Close to 150 residents packed out the Lara Golf Club on August 21 to raise concerns about Prospect Hill International (PHI)’s waste-to-energy incinerator proposal. The meeting was organised by Geelong Sustainability.
PHI wants its plant to service Greater Geelong and west metropolitan Melbourne. It aims to process approximately 400,000 tonnes of waste (that currently goes to landfill) and generate 35 megawatts of electricity each year.
Ella George, Labor MP for Lara, Dr Sarah Mansfield, Greens MLC for Western Victoria, Sarah Hathway, City of Greater Geelong Windermere Ward Socialist Alliance councillor, Lara residents Les Dew and Charles Street, and Dr Trevor Thornton, lecturer in hazardous materials management at Deakin University also addressed the forum.
Dr Peter Tait, from the Australian National University, addressed the potential health impacts of waste incineration. Tait is a lead author of “The health impacts of waste incineration: a systemic review” and is co-convener of the Public Health Association Australia Ecology & Environment Special Interest Group. He said there was enough evidence to give legitimacy to residents’ concerns.
Lara, in Geelong’s outer North, includes urban development as well as semi-rural and farming areas. The suburb is also host to Serendip Sanctuary, Hovells Creek and sits at the base of the You Yangs Regional Park.
The Environmental Protection Authority (EPA) Victoria first consulted the community in 2021: 95% of submissions opposed the project. After that everything went quiet with locals assuming it was not going ahead.
PHI applied to the EPA in February for a development license to build the facility. This led to another round of community submissions, which the EPA is now reviewing.
Residents are concerned about the proposed incinerator’s proximity to residential, farmland and other industries. The site is just 450 metres from a Viva Energy LPG holding facility, with above ground and below ground LPG storage tanks.
Lara residents point out that some bedroom windows would be just 350 metres away. Noise pollution and trucks bringing waste are other concerns.
The incinerator will use 2.5 mega litres of potable water a day and there are no plans for the containment or treatment of run-off water. There is also no mitigation for the possibility of it running out to Corio Bay, causing further pollution. Concerns were also raised about the impacts on livestock and farming.
A health assessment study which PHI included in its application did not find any problems. But the consultants excluded the closest residential areas of Lara and Corio.
Further, the waste tonnage numbers do not add up.
PHI states it will process 400,000 tonnes of waste a year that would otherwise go to landfill.
The current total red top bin tonnage from residents in all local government areas in Western Victoria is 88,464 tonnes a year, based on 2018–19 figures. If you include commercial and industrial waste, it would rise to 108,811 tonnes a year.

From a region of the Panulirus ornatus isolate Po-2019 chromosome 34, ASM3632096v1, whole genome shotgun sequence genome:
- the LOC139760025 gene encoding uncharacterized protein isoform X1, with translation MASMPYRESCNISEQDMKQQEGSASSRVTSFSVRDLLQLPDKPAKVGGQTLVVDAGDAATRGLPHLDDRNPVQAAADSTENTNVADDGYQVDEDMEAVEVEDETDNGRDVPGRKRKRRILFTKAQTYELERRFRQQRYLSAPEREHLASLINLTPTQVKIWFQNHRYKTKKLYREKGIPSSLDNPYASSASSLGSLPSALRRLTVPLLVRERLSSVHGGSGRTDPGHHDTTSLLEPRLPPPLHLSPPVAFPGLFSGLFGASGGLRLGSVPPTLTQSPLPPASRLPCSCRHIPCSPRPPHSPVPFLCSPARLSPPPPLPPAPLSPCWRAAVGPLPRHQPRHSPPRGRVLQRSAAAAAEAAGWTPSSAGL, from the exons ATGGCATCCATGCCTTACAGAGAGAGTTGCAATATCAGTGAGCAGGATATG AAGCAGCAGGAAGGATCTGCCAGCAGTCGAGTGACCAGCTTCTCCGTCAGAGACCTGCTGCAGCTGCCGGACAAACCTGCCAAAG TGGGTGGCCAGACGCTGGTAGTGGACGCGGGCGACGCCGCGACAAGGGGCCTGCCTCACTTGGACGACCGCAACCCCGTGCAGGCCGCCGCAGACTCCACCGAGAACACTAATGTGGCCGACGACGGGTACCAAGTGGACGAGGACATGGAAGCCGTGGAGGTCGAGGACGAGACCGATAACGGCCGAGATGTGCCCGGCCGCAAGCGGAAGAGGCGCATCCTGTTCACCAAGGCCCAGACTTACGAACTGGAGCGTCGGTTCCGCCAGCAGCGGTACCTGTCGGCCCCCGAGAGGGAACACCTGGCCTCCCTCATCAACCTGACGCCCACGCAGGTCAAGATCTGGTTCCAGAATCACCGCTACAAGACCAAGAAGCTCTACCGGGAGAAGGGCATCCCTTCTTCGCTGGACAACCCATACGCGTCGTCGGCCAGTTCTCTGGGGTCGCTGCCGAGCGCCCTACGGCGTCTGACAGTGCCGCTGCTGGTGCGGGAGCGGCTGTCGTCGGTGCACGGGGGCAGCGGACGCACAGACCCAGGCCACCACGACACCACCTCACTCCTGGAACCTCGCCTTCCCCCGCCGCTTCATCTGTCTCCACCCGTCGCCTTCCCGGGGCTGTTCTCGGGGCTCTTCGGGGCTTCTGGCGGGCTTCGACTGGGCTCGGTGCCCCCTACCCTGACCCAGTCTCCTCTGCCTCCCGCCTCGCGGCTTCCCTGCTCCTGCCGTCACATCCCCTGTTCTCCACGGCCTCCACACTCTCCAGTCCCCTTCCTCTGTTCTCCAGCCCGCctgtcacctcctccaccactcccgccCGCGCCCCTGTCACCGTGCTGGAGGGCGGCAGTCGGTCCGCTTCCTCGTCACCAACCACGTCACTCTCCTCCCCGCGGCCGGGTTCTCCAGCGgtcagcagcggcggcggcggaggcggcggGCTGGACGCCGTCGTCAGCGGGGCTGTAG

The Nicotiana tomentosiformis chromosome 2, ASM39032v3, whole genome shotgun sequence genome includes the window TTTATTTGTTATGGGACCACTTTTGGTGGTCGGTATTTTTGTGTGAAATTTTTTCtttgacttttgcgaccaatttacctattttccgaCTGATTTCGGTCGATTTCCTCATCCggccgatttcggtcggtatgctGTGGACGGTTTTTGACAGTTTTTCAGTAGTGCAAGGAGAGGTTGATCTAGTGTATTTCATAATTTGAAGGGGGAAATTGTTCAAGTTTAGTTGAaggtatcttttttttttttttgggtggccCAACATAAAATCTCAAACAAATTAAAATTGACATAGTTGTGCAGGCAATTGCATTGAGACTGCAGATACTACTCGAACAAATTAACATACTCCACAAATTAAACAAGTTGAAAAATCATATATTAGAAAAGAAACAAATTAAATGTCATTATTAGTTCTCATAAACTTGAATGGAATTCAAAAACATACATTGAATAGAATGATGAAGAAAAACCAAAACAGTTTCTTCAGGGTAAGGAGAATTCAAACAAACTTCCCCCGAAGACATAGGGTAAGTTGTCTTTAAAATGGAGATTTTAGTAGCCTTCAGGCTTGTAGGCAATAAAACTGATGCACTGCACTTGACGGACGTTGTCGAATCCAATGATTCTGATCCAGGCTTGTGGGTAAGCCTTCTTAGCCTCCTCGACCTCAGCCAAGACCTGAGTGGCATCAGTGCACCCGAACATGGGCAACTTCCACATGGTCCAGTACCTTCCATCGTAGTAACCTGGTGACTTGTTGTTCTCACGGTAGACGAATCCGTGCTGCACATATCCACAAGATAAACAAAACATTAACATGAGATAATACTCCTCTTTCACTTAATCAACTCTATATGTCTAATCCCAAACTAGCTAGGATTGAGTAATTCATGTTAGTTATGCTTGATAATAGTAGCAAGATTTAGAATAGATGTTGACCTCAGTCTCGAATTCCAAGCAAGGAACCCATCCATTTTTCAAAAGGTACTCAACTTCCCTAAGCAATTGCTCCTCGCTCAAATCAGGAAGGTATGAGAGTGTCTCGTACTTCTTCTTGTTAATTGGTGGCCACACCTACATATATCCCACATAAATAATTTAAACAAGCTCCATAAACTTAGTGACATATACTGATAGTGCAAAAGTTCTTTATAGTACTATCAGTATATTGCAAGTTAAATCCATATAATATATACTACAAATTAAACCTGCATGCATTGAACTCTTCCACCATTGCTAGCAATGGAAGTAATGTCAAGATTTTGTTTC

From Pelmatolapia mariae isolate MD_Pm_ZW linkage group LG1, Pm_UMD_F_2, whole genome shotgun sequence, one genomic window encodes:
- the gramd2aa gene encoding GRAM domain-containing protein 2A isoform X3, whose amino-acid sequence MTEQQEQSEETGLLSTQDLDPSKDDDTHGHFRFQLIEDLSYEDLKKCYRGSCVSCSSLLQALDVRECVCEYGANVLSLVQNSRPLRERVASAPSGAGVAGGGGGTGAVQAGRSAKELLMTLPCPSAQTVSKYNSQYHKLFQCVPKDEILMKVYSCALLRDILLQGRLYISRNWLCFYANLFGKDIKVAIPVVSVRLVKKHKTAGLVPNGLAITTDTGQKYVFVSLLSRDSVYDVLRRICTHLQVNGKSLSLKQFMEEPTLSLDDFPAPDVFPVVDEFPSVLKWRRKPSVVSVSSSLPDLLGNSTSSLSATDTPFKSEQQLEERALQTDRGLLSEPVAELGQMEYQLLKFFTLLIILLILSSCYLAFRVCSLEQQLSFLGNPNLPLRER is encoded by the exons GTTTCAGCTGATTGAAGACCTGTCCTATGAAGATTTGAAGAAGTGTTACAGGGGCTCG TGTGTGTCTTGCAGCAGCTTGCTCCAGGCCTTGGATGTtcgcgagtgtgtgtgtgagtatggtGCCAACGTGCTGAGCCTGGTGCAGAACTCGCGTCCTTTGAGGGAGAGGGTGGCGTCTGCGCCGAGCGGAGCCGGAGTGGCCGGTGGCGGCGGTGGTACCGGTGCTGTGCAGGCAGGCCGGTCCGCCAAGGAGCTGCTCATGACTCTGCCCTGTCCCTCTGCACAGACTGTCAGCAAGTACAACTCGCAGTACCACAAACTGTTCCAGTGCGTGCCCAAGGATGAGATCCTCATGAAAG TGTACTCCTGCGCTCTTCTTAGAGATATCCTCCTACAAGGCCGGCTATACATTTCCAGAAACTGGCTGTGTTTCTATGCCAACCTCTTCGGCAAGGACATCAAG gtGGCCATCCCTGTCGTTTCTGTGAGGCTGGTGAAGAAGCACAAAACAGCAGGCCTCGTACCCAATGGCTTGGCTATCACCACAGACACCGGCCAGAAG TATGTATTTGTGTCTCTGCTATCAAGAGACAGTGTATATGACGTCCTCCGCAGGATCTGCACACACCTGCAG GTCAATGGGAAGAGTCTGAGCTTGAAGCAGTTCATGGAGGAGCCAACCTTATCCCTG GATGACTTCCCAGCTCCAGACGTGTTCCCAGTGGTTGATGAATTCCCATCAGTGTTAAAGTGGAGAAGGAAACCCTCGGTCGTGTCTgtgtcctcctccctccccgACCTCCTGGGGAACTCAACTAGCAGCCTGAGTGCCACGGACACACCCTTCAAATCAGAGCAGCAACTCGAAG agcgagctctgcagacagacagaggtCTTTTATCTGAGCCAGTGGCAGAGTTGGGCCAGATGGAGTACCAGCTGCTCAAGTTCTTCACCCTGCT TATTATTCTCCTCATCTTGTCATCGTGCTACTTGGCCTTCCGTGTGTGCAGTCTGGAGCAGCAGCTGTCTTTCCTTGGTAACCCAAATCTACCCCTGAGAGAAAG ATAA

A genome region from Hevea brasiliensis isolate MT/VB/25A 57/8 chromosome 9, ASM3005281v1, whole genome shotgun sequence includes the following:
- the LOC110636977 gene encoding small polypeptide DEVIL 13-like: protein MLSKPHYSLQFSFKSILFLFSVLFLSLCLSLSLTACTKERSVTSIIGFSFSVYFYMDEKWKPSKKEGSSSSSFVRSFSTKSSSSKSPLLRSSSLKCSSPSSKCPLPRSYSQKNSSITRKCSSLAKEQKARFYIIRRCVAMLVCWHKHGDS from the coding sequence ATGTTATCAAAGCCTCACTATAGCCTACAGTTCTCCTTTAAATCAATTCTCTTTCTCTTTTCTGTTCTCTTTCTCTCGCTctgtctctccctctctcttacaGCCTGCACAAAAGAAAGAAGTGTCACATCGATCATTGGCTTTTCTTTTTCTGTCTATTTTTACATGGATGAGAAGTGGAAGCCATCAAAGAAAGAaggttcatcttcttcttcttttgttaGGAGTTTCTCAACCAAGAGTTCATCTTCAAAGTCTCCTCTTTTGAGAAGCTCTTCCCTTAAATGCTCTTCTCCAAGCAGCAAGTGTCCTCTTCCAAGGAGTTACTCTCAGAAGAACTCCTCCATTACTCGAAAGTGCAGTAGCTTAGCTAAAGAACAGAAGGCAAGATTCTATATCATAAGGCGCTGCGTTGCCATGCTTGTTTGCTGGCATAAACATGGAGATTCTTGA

This means the facility would be running at 27% of capacity. This begs the question of whether other waste will be trucked in from elsewhere in Victoria, interstate or shipped in via Corio Bay.
Waste-to-energy incinerators are the not solution: they emit the most emissions when they start up and shut down, which is why many plants run 24 hours a day.
Victoria has a number of waste-to-energy incinerator projects seeking approval. Some, such as Laverton North, have been given the go-ahead. Melton City Council, which is supporting the facility, expects it to operate from next year and process 200,000 tonnes of municipal waste a year.
In Dandenong South, hundreds of retirement village residents are opposed to a second waste-to-energy facility proposed for the area. The first waste-to-energy facility was granted in 2021, despite Greater Dandenong Council’s objections.
The Victorian Greens claim that waste incineration is greenwashing, at best. These plants turn waste into a commodity and local councils are then forced into long-term waste generation contracts to keep feeding their furnaces.
Proponents claim these plants are environmentally friendly because they reduce landfill. However, simply burning waste rather than burying it removes the impetus for more innovative ways to reduce, reuse, repair and repurpose.
While landfill is not the ideal long-term solution either, studies show that carbon dioxide emissions released from landfill are less than what is being generated by these plants.
Residents are now waiting for EPA Victoria to make a decision on a development licence. It can approve the application as is, approve it with conditions or reject the proposal.
The minister is also required to grant a planning permit if it is given the go-ahead. Recycling Victoria would be the regulator and the City of Greater Geelong Council would be the referral authority, meaning it can only make comments and raise concerns. These are all pressure points in the next few months.
Lara and Geelong residents told the Q&A that if this type of plant isn’t good for our community, they should not be set up anywhere else. They have been banned in the ACT in 2020 and New South Wales banned them in the Greater Sydney area in 2022, with limited exceptions. Residents in Sydney’s West ran an 8-year campaign to stop an incinerator, with proponent Next Generation only this month discontinuing its appeal.
[The event was live-streamed and can be viewed at The Sustainable Hour Facebook page.]